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Medical Terminology Daily (MTD) is a blog sponsored by Clinical Anatomy Associates, Inc. as a service to the medical community, medical students, and the medical industry. We post anatomical, medical or surgical terms, their meaning and usage, as well as biographical notes on anatomists, surgeons, and researchers through the ages. Be warned that some of the images used depict human anatomical specimens.

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A Moment in History

Self-portrait, Henry Vandyke Carter, MD (Public Domain)
Self-portrait, Henry Vandyke Carter, MD (Public Domain)

Henry Vandyke Carter, MD
(1831 – 1897)

English physician, surgeon, medical artist, and a pioneer in leprosy and mycetoma studies.  HV Carter was born in Yorkshire in 1831. He was the son of Henry Barlow Carter, a well-known artist and it is possible that he honed his natural talents with his father. His mother picked his middle name after a famous painter, Anthony Van Dyck. This is probably why his name is sometimes shown as Henry Van Dyke Carter, although the most common presentation of his middle name is Vandyke.

Having problems to finance his medical studies, HV Carter trained as an apothecary and later as an anatomical demonstrator at St. George’s Hospital in London, where he met Henry Gray (1872-1861), who was at the time the anatomical lecturer. Having seen the quality of HV Carter’s drawings, Henry Gray teamed with him to produce one of the most popular and longer-lived anatomy books in history: “Gray’s Anatomy”, which was first published in late 1857.  The book itself, about which many papers have been written, was immediately accepted and praised because of the clarity of the text as well as the incredible drawings of Henry Vandyke Carter.

While working on the book’s drawings, HV Carter continued his studies and received his MD in 1856.

In spite of initially being offered a co-authorship of the book, Dr. Carter was relegated to the position of illustrator by Henry Gray and never saw the royalties that the book could have generated for him. For all his work and dedication, Dr. Carter only received a one-time payment of 150 pounds. Dr.  Carter never worked again with Gray, who died of smallpox only a few years later.

Frustrated, Dr. Carter took the exams for the India Medical Service.  In 1858 he joined as an Assistant Surgeon and later became a professor of anatomy and physiology. Even later he served as a Civil Surgeon. During his tenure with the India Medical Service he attained the ranks of Surgeon, Surgeon-Major, Surgeon-Lieutenant-Colonel, and Brigade-Surgeon.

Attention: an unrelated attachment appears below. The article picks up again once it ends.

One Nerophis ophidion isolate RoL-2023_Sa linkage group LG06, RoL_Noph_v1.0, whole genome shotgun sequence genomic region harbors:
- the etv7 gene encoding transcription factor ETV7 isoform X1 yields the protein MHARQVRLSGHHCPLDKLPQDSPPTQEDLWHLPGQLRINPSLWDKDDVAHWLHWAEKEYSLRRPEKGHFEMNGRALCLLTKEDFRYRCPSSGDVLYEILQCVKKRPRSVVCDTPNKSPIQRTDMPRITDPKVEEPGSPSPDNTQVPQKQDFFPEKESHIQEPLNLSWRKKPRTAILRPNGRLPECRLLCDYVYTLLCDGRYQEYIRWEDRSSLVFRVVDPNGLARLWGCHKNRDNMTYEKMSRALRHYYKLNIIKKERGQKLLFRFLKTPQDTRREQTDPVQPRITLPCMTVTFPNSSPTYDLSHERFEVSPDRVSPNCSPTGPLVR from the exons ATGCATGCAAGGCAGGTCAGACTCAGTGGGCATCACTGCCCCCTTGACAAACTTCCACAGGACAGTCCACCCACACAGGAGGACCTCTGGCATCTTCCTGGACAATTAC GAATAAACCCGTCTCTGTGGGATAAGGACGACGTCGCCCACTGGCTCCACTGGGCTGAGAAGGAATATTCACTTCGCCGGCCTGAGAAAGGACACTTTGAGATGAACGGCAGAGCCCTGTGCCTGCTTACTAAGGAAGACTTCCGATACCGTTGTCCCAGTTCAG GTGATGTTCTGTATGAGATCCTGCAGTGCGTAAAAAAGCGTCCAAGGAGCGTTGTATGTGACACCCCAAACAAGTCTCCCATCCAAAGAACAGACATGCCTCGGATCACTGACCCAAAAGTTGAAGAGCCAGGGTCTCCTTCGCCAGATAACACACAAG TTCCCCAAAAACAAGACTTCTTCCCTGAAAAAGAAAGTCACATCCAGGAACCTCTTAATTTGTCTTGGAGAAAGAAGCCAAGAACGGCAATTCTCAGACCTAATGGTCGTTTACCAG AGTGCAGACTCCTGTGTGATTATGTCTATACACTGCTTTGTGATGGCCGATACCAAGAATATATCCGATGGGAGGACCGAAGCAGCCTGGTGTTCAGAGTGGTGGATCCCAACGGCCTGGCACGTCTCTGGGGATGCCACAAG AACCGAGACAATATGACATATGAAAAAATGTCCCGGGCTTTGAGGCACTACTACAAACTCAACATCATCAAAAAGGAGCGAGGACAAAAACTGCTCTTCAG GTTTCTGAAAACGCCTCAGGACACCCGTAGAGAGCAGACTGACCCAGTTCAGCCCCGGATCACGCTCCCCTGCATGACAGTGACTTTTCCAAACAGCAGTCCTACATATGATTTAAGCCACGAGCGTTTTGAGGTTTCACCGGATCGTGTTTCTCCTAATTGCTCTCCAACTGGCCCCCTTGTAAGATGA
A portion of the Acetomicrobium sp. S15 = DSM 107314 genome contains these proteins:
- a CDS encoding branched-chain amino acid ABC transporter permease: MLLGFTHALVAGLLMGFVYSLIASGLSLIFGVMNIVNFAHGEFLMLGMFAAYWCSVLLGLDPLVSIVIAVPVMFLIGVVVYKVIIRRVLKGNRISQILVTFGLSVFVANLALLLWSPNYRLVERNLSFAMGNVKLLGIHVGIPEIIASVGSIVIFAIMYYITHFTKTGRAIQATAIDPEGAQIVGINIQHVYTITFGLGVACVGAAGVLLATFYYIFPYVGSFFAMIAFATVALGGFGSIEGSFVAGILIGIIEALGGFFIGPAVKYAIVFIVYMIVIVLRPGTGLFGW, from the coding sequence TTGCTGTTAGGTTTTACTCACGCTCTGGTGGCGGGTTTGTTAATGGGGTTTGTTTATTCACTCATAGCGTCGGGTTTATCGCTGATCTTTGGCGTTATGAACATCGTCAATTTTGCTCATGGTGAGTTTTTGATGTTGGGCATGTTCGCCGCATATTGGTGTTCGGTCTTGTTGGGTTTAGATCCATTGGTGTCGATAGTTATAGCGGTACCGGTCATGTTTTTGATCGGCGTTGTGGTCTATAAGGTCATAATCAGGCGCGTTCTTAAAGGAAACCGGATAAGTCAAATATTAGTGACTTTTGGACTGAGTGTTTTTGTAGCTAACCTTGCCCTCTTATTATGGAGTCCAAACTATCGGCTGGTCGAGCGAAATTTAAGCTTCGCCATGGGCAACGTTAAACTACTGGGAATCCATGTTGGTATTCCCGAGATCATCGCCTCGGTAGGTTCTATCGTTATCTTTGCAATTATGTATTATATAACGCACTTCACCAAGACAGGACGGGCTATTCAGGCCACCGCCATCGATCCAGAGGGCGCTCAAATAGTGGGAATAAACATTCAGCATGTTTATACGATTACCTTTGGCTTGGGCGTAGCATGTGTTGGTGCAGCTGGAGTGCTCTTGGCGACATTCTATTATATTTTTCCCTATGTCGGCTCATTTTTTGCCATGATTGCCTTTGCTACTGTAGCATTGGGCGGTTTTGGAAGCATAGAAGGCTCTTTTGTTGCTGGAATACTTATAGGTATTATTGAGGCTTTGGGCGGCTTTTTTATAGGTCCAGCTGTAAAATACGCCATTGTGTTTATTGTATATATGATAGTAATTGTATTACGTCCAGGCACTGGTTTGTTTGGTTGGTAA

Dr. Carter dedicated the rest of his life to the study of leprosy, and other ailments typical of India at that time. He held several important offices, including that of Dean of the Medical School of the University of Bombay. In 1890, after his retirement, he was appointed Honorary Physician to the Queen.

Dr. Henry Vandyke Carter died of tuberculosis in 1897.

Personal note: Had history been different, this famous book would have been called “Gray and Carter’s Anatomy” and Dr. Carter never gone to India. His legacy is still seen in the images of the thousands of copies of “Gray’s Anatomy” throughout the world and the many reproductions of his work available on the Internet. We are proud to use some of his images in this blog. The image accompanying this article is a self-portrait of Dr. Carter. Click on the image for a larger depiction. Dr. Miranda

Sources:
1. “Obituary: Henry Vandyke Carter” Br Med J (1897);1:1256-7
2. “The Anatomist: A True Story of ‘Gray’s Anatomy” Hayes W. (2007) USA: Ballantine
3. “A Glimpse of Our Past: Henry Gray’s Anatomy” Pearce, JMS. J Clin Anat (2009) 22:291–295
4. “Henry Gray and Henry Vandyke Carter: Creators of a famous textbook” Roberts S. J Med Biogr (2000) 8:206–212.
5. “Henry Vandyke Carter and his meritorious works in India” Tappa, DM et al. Indian J Dermatol Venereol Leprol (2011) 77:101-3


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Friggatriskaidekaphobia / paraskevidekatriaphobia

UPDATED: This article was originally titled "[friggatriskaidekaphobia], a word that means "fear of Friday the thirteenth".

It is based on the term [triskaidekaphobia] which means "fear of the number thirteen". Although in modern Greek the number thirteen is pronounced [dekatria] (δεκατρία), the term triskaideka means "three and ten" in older Greek. Add the suffix [phobia] meaning "fear" and you have the word triskaidekaphobia. An alternate spelling is triskadekaphobia

The term [Frigga] refers to a Norse goddess after whom the name for the day Friday originates. Frigga is the wife of Odin and the mother (or stepmother, depending on who interprets old traditions) of Thor.

Reading the book "Complications: Notes from the Life of a Young Surgeon" by Atul Awande. MD (one of the books in my library) I came across a synonym for this concept, the word "paraskevidekatriaphobia" also written as "paraskevideikatriaphobia". The author does not explain the origin or etymology of the term. What he does say is that in the United States, on Friday the 13th, people "perform rituals before leaving the house, call in sick to work, or postpone flights or major purchases, causing businesses to lose $750 million annually". Keep in mind that this book was written in 2002. A simple calculation at https://www.inflationtool.com/ shows that by 2022, this corresponds to 1.2 billion dollars!

The origin of the superstition that Friday the 13th is a bad day started on Friday the 13th, 1307. On this date all the Knights Templar were rounded, arrested, accused, tortured, and executed. It is indeed a bad day, but only if you are a member of the Knights Templar!